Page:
The chief judge of the U.S. District Court for the Western District of Pennsylvania, who
served as the first African American in that position, has passed away.
According to his obituary and news reports, U.S. District Judge Gary L. Lancaster, 63, who served as the chief judge at the federal courthouse in Pittsburgh, died on April 24 of hypertensive heart disease.
Lancaster, who had been appointed as a federal judge by President Bill Clinton in 1993, became chief judge of the Western District in 2009.
According to an online biography, Lancaster, a native of Brownsville, Pa., which is located in Fayette County, about 35 miles south of Pittsburgh, obtained his law degree from the University of Pittsburgh in 1974.
For the next four years, Lancaster served as regional counsel for the Pennsylvania Human Relations Commission and as an assistant district attorney in Allegheny County, home to Pittsburgh.
Lancaster entered private practice in 1978, where he focused on both civil and criminal matters.
The lawyer became a jurist in late 1987 when he was appointed to be a U.S. Magistrate Judge, after which he became a District Judge six years later, his bio shows.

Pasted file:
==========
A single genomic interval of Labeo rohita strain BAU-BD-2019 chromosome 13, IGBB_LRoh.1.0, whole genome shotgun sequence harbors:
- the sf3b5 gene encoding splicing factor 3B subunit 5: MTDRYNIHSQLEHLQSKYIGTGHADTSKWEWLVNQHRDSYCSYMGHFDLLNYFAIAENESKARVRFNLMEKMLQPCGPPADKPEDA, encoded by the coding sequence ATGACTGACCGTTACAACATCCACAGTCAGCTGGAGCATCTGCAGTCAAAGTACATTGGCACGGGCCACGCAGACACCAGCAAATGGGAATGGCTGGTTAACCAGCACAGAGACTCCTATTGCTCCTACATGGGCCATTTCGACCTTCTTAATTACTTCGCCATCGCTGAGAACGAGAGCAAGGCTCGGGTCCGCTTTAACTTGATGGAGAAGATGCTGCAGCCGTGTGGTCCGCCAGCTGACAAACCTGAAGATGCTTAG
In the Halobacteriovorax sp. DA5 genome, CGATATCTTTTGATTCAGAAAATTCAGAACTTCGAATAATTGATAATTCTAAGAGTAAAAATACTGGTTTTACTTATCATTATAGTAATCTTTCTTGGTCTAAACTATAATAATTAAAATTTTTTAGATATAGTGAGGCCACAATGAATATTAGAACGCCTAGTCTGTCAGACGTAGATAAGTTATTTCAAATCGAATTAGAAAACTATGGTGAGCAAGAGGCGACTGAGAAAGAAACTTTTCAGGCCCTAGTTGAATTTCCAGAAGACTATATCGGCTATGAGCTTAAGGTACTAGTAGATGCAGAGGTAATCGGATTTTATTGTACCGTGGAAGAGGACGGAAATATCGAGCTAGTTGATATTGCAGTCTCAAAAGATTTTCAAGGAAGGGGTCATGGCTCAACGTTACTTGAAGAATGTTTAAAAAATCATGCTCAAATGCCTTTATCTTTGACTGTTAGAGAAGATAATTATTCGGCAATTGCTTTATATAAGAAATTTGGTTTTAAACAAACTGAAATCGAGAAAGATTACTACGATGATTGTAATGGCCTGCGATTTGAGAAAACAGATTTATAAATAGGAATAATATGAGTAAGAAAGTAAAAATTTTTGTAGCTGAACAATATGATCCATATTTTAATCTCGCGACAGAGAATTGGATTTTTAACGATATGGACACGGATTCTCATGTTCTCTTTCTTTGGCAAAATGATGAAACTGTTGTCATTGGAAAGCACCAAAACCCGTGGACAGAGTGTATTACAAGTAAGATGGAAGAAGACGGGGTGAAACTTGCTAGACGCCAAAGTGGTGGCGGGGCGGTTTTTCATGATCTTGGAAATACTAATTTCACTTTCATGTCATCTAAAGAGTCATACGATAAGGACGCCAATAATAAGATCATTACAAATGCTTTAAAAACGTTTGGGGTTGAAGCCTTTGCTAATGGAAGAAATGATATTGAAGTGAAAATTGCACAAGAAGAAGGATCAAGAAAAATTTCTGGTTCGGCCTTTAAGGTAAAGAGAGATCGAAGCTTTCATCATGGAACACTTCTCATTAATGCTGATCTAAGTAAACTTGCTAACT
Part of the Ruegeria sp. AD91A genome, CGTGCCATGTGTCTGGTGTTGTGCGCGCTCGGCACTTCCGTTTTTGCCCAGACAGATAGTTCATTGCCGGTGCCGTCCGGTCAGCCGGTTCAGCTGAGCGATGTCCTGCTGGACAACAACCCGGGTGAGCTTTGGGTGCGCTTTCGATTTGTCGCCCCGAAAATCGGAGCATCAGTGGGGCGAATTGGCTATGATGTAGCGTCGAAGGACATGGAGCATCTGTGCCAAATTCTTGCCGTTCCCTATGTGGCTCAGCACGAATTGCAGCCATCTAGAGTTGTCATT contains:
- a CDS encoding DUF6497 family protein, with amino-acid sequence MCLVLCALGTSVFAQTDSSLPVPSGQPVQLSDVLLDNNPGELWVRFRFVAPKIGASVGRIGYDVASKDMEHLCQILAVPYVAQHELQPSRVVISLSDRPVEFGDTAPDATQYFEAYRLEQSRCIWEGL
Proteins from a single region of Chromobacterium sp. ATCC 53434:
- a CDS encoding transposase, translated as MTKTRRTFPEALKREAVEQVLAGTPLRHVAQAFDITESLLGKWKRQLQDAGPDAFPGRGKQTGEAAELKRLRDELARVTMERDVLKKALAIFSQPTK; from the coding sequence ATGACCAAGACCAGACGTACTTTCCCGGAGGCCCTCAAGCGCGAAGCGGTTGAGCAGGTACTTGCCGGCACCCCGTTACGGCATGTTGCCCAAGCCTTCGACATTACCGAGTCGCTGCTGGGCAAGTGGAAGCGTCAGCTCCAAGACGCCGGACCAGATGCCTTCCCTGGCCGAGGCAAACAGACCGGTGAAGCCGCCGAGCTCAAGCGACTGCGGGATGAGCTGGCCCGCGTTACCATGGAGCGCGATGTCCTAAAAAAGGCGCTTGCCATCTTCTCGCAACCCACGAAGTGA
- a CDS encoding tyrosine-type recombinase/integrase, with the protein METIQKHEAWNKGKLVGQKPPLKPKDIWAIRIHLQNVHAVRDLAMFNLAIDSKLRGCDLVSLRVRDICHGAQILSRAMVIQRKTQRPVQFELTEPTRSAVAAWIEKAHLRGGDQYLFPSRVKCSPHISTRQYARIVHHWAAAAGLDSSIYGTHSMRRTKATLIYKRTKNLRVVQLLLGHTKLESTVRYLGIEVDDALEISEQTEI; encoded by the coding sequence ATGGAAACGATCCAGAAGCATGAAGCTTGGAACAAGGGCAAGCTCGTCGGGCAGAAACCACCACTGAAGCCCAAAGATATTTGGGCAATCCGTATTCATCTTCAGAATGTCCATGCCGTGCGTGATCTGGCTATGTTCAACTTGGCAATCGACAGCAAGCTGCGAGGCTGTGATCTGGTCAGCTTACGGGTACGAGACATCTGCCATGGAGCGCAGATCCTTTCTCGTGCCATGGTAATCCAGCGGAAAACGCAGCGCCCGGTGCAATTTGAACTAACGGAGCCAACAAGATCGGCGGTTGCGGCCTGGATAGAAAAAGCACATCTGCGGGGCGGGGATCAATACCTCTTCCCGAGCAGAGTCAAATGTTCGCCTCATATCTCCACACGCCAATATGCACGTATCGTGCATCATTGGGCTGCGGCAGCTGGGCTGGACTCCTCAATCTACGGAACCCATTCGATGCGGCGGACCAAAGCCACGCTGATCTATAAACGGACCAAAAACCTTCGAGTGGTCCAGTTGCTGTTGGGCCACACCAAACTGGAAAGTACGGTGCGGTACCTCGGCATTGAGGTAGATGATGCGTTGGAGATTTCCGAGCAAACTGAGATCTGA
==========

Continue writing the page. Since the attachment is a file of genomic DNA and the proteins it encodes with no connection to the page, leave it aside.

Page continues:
During his tenure in the Western District, Lancaster oversaw a $75 million renovation of the federal courthouse in Pittsburgh.
During the summer of 2004, his bio states, Lancaster was appointed by then-Chief Judge Anthony J. Scirica of the U.S. Third Circuit Court of Appeals to serve on the committee to draft standard civil jury instructions for that federal appeals body.
Also that summer, Lancaster was appointed by the late Chief U.S. Supreme Court Justice William H. Rehnquist to serve on the United States Judicial Conference Committee on Judicial Resources.
Seven years later, Lancaster was chosen to serve as the Third Circuit’s District Judge representative to the Judicial Conference of the United States from October 2011 to October 2014.
Lancaster passed away before he could finish out that task.
Before his death, Lancaster had been designated a patent judge under the Patent Pilot Program, a decade-long program created by the United States Congress to enhance expertise in patent cases among federal jurists at the trial court level, his biography states.
Lancaster was a frequent nationwide speaker on the topics of patent law and patent litigation.
He also served on the Community Advisory Board of the Directors of the University of Pittsburgh Medical Center and belonged to various civic, religious and charitable groups.
Fellow U.S. District Judge Sean McLaughlin told the Legal Intelligencer last week that Lancaster “really cared about people,” and that the chief judge brought a style that wasn’t “dictatorial,” but rather collaborative, upon being appointed chief judge back in 2009.
McLaughlin, also a Clinton appointee, is expected to succeed Lancaster as chief judge of the Western District.
According to his obituary, Lancaster is survived by his son, Matthew Lancaster, his mother, Arabelle Lancaster, and his brother, Paul Lancaster, Jr.
Funeral services were scheduled to be held on May 1 in Lancaster’s hometown of Brownsville.